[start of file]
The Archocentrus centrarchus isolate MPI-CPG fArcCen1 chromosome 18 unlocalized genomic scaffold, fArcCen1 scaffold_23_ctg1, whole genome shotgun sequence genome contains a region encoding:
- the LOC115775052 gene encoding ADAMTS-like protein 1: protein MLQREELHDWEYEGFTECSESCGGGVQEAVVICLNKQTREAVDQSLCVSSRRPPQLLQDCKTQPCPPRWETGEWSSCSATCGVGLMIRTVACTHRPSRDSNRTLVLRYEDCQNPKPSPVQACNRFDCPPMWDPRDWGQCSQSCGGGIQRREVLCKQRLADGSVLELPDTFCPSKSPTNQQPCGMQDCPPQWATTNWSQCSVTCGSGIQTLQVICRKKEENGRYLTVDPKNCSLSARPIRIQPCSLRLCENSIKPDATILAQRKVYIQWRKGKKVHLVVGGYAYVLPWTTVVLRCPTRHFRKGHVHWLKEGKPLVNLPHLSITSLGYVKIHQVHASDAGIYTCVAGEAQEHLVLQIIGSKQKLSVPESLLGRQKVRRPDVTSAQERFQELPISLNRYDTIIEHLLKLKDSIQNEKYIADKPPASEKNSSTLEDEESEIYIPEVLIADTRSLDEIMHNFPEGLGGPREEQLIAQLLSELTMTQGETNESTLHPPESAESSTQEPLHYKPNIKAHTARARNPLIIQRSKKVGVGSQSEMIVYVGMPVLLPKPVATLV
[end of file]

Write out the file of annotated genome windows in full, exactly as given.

The Archocentrus centrarchus isolate MPI-CPG fArcCen1 chromosome 18 unlocalized genomic scaffold, fArcCen1 scaffold_23_ctg1, whole genome shotgun sequence genome contains a region encoding:
- the LOC115775052 gene encoding ADAMTS-like protein 1: protein MLQREELHDWEYEGFTECSESCGGGVQEAVVICLNKQTREAVDQSLCVSSRRPPQLLQDCKTQPCPPRWETGEWSSCSATCGVGLMIRTVACTHRPSRDSNRTLVLRYEDCQNPKPSPVQACNRFDCPPMWDPRDWGQCSQSCGGGIQRREVLCKQRLADGSVLELPDTFCPSKSPTNQQPCGMQDCPPQWATTNWSQCSVTCGSGIQTLQVICRKKEENGRYLTVDPKNCSLSARPIRIQPCSLRLCENSIKPDATILAQRKVYIQWRKGKKVHLVVGGYAYVLPWTTVVLRCPTRHFRKGHVHWLKEGKPLVNLPHLSITSLGYVKIHQVHASDAGIYTCVAGEAQEHLVLQIIGSKQKLSVPESLLGRQKVRRPDVTSAQERFQELPISLNRYDTIIEHLLKLKDSIQNEKYIADKPPASEKNSSTLEDEESEIYIPEVLIADTRSLDEIMHNFPEGLGGPREEQLIAQLLSELTMTQGETNESTLHPPESAESSTQEPLHYKPNIKAHTARARNPLIIQRSKKVGVGSQSEMIVYVGMPVLLPKPVATLV